Being set apart - A call to Holiness

I've been doing a lot of thinking lately about what it means to be set apart for God and how all of us Christians are set apart for God.  I've thought about how I started the race well as a child, having been confident of my faith and committed to living differently as described in the Bible. 

Then considered how my teenage years I gave into pressures to "conform to the world."  It was in little ways that I gave in - telling a dirty joke, laughing when I shouldn't, and wearing "attractive" clothes.  I remember hearing my grandmother say on multiple occasions, "what is so bad about being a nerd?" 

Then in college, I chose to be set apart by joining other Christians at a Christian college. I had hoped to be humbled by having others around me of deep faith.  Instead what I discovered were things that I didn't like about Christians.  Yes, I was blessed my first couple of years in a cocoon of growth, but in the later years I began to question Christian holiness and the pain it caused others.  I was pushed to the edges and discovered deep within me this desire to care for the marginalized, and so I did.

 And it truly was a calling, to serve those who are marginalized by society for being people who lived on the edge.  And it was good, until I let it absorb me, and my own evaluation of right and wrong started to become warped.  It was then that God called me away. 

And I went with a rebellious spirit to my first seminary, where I was surrounded with other seminary students who all had rebellious spirits and could not answer the question, "What makes the church different from a country club?"  And there I discovered my need to once again be set apart for Christ, and it made me uncomfortable, but it was necessary for survival. 

I soon transferred to another seminary, nearly one thousand miles away.  I found myself living in a home with other women who were at points of transition in their lives and we let each other "be" in those points of transition.  It was there I discovered work as a Christian consultant that helped me to rekindle my voice, while struggling to find a godly balance between expressing the gospel in a holy manner and speaking into our culture and caring for our country's needs. 

And then I got married, and was shocked when marriage made me revisit the Scripture to study what God really says about relationships.  It was then I really came to the realization that the church doesn't always speak the word of God.  Sometimes the church speaks its own word and says it is from God.  And through this whole process I was rediscovering what it means to be set apart for God, without even realizing that was the lesson that was taking place.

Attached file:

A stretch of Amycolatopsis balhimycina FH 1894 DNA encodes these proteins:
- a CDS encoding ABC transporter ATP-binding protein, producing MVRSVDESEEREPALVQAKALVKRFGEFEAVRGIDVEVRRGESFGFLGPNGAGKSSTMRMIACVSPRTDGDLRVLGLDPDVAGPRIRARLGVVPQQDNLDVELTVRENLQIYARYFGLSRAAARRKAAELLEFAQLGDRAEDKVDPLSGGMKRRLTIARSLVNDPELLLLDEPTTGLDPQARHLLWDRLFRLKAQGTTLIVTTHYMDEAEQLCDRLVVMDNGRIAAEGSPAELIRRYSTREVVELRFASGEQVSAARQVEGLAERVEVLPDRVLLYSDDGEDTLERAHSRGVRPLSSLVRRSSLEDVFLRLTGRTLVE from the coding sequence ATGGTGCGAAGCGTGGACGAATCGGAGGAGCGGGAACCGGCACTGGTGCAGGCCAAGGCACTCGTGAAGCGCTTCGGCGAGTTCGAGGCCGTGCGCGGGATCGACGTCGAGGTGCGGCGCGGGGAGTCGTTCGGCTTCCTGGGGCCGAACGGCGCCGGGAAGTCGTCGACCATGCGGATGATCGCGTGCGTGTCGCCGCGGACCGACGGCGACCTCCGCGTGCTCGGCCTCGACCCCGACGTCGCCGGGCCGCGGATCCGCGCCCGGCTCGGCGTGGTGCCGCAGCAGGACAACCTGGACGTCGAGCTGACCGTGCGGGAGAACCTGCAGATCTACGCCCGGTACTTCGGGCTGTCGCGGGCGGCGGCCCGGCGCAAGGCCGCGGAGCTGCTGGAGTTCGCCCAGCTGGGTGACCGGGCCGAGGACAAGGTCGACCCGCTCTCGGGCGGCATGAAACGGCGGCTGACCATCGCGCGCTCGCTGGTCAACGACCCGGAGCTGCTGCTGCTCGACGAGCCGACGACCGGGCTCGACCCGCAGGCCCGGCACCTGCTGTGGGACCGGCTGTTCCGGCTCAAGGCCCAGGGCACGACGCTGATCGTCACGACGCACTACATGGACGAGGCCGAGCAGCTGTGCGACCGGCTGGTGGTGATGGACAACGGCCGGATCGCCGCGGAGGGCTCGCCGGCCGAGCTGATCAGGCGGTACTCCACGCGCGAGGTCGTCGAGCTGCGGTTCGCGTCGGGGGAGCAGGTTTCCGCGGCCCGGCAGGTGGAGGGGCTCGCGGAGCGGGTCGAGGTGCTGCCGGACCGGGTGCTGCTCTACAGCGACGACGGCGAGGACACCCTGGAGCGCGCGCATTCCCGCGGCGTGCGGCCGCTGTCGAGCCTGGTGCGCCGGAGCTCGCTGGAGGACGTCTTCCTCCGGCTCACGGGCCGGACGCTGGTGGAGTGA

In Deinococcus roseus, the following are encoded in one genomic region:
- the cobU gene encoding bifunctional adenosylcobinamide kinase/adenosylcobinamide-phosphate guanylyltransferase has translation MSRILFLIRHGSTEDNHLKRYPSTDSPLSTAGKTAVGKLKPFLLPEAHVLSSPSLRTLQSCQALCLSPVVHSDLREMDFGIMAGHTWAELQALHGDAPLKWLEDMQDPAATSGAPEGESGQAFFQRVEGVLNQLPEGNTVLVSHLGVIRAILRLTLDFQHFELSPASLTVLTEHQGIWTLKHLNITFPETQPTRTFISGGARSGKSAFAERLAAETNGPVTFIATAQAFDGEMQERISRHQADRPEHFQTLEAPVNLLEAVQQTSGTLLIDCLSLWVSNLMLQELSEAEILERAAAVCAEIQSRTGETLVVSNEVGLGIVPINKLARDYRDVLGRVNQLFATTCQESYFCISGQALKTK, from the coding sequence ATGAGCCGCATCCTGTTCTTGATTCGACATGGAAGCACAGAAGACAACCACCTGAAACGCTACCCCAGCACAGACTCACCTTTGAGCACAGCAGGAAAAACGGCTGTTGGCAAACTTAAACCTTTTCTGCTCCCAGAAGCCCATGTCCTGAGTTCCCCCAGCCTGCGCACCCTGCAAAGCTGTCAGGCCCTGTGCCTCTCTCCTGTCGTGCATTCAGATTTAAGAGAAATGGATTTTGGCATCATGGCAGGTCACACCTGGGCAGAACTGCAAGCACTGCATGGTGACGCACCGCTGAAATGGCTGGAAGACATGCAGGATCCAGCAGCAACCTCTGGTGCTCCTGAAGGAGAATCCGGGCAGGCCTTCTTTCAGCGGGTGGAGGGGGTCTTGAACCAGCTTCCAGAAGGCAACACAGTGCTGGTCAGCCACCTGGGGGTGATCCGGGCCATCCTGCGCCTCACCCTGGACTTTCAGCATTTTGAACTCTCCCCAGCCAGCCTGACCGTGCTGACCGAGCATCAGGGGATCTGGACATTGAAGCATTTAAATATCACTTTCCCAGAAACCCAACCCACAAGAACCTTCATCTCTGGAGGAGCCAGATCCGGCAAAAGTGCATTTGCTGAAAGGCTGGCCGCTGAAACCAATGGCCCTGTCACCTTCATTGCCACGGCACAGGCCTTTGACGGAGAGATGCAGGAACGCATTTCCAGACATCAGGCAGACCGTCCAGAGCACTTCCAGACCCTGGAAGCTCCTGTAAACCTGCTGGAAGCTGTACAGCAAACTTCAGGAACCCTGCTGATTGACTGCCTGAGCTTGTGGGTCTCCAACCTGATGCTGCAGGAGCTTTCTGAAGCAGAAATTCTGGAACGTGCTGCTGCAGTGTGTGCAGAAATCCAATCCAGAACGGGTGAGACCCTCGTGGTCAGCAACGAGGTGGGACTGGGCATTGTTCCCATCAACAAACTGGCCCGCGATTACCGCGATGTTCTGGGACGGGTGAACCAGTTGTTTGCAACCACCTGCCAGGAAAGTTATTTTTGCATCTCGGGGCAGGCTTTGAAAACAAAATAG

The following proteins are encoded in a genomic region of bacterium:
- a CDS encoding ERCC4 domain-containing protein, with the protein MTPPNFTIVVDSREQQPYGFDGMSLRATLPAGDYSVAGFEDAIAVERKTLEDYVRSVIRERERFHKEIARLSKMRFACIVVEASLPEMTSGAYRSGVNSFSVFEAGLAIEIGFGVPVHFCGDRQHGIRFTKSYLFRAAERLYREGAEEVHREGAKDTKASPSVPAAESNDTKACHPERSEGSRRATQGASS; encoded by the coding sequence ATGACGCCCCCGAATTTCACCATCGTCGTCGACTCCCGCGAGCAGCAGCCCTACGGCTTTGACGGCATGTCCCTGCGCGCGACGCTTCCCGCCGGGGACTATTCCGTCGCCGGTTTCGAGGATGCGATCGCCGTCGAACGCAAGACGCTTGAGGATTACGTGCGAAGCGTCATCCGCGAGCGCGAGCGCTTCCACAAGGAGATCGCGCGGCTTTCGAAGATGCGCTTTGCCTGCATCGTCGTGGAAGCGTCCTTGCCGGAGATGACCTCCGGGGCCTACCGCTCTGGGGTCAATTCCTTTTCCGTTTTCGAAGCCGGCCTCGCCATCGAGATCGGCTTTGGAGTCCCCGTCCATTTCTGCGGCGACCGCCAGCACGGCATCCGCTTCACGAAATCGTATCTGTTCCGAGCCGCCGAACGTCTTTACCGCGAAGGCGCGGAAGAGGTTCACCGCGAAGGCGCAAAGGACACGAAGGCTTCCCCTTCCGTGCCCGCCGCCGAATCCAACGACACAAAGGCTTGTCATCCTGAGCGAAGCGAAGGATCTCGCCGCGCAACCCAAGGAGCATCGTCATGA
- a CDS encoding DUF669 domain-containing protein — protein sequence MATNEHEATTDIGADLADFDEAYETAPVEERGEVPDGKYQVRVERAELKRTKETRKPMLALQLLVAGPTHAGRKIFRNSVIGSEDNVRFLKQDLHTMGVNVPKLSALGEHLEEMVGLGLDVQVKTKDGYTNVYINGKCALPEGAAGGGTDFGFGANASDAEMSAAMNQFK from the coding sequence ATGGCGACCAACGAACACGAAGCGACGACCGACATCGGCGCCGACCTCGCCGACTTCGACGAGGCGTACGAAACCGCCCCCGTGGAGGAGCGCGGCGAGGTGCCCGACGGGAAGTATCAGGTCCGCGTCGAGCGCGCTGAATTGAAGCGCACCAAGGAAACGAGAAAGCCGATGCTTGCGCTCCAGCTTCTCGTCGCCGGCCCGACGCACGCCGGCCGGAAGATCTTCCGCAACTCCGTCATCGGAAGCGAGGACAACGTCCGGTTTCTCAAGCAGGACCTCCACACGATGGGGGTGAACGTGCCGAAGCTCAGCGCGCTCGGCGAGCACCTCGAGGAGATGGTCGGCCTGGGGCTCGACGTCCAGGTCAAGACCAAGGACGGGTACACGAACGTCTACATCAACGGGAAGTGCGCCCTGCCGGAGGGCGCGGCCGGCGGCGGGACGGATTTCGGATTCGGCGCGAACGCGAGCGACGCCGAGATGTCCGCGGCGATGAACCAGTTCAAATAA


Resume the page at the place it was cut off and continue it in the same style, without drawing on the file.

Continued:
I then began working for a church in an affluent community, an environment that gave me permission to not just be an evangelist, but also to be one who disciples.  I learned how the intellect and analysis gifts that God had given me could be used in teaching and challenging people to be sold out for Christ and convinced of their faith.  It was great!  Except, I also learned that I had some strong ideas as to how the church should function and that the environment I was in ran counter to those beliefs about prayer, teamwork, the movement of the Spirit, relationships over programs, and mutual submission & respect. 

Thus, I answered a call from God to be open to the possibilities of where He might be calling me next and I found myself returning to my childhood home to the very church where I first found faith.  And here I am serving as a missionary among an amazing congregation of believers.  A group of people who sacrificed it all in order to answer God's call to start a new church and I am finding myself being called back to holiness.  In many ways I feel as though I am being reborn in my faith and it is wonderful! 

This is all to say that this morning I read the story of the blind man who Jesus healed on the sabbath with a little dirt, saliva, and a pool of water identified as "Sent." (John 9) I read of this man who had been born blind and was considered by the religious leaders as sinful from birth.  A man who had lived a life "set apart" from everyone due to his disability.  Who, as a result of his miraculous healing, had the opportunity to be fully accepted by society, but chose not to receive the world's embrace in order to become a disciple of Christ.  This choice meant he would more than likely be dismissed from the synagogue.  He could handle this choice though, because he was familiar with the consequences.  He had more sight when he was blind than those who claimed they could see. And Jesus said that he was born blind, so that "the works of God might be displayed in him."  I wonder how the works of God were displayed in him prior to his receiving Christ's healing touch?

The Bible calls us to be set apart.  We are to throw off everything that hinders and run the race that God has set before us with faithfulness.  Over and over again we see lists of morality - what a Christian should do and what is forbidden - what reflects the presence of the Spirit of God and what deters the Spirit's work.  And so I am learning again what it means to be "set apart" and discovering that it is a really nice place to be.  And my admiration and respect for those who have remained "set apart" from childhood to adulthood has grown.  Two of my amazing roommates who were raised in Christian homes, home schooled, and understood that being "set apart" wasn't a bad thing, but a good thing.  Two friends who remained a witness even when I didn't get it.  Thank you!

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